Next week, Commanders owner Daniel Snyder won’t appear before the U.S. House Committee on Oversight & Reform, in person or virtually, because among other things he has a “Commanders-related business conflict.” Given that Snyder isn’t supposed to be involved in Commanders business, that’s confusing.
It’s unclear what the conflict is, but it’s apparently important enough to keep him from testifying before the Committee. Which raises a simple question. Is Snyder permitted to engage in this specific piece of Commanders-related business?
We’ve asked the league twice to address this issue. We received a response to neither email. (The way it usually goes, when they don’t want to answer me, is I’ll ask three times before getting a perfunctory, “No comment.” This time, I decided not to ask a third time.)
From my Thursday inquiry: “I want to be sure I’m not missing something. Maybe this is permitted. I’m not sure what the specific barriers on his involvement are.”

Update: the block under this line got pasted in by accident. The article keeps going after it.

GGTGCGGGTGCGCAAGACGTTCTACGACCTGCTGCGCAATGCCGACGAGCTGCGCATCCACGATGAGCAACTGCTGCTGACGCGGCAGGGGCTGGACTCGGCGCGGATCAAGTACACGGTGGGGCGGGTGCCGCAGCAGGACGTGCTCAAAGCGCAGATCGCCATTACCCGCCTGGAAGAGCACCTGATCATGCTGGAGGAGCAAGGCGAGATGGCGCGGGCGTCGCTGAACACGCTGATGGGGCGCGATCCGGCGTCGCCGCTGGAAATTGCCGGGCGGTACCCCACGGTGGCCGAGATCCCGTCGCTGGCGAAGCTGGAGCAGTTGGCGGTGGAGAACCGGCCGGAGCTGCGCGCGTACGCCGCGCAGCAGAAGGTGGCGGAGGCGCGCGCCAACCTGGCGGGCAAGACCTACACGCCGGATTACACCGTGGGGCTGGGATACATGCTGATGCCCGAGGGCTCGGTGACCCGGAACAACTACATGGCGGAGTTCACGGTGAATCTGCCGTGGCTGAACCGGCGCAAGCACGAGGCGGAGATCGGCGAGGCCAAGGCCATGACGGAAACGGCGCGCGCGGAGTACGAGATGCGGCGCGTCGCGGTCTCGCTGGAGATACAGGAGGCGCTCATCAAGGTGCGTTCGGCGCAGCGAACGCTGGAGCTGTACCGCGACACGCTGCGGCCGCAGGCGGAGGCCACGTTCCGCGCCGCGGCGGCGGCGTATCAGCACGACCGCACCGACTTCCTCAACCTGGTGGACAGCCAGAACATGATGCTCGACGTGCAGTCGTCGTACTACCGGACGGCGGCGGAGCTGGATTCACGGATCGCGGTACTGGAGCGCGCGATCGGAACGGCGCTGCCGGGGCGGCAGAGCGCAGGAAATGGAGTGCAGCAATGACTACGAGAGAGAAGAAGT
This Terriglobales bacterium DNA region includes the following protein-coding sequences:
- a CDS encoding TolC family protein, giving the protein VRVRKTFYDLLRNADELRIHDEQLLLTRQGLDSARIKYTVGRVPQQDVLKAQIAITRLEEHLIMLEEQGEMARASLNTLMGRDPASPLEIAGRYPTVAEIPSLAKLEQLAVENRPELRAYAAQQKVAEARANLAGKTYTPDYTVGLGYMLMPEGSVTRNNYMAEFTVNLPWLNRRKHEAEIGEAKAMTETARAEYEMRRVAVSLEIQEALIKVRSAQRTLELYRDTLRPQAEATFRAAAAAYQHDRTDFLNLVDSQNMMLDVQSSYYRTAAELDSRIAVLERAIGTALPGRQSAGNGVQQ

Here’s what Commissioner Roger Goodell said regarding Snyder’s involvement in March: “Dan Snyder has not been involved in day-to-day operations. Don’t believe he’s been in the facility at all, and when we continue to have league matters, Tanya has represented the team as the CEO both on a day-to-day basis, but also here and that will continue for at least the foreseeable future, but Dan and I will talk about that at some point.”
The next day, the Washington Times reported that Snyder has in reality resumed his normal role with the team. The league declined to comment on this report, which directly conflicted with Goodell’s remarks.
And so continues the confusion regarding Snyder’s status. It dates back to last July. Snyder insisted it wasn’t a suspension but a voluntary move. Snyder’s lawyer also proclaimed that Snyder can return whenever he wants, with Goodell’s approval; Goodell’s own words suggest otherwise.
Although the league can easily ignore my questions, Goodell could (and should) be asked when he testifies next week to explain the Commanders-related business that has kept Snyder from participating, and whether that specific piece of Commanders-related business meshes with his current status. Goodell may try to dance around it. Hopefully, the Committee won’t take a non-answer for an answer.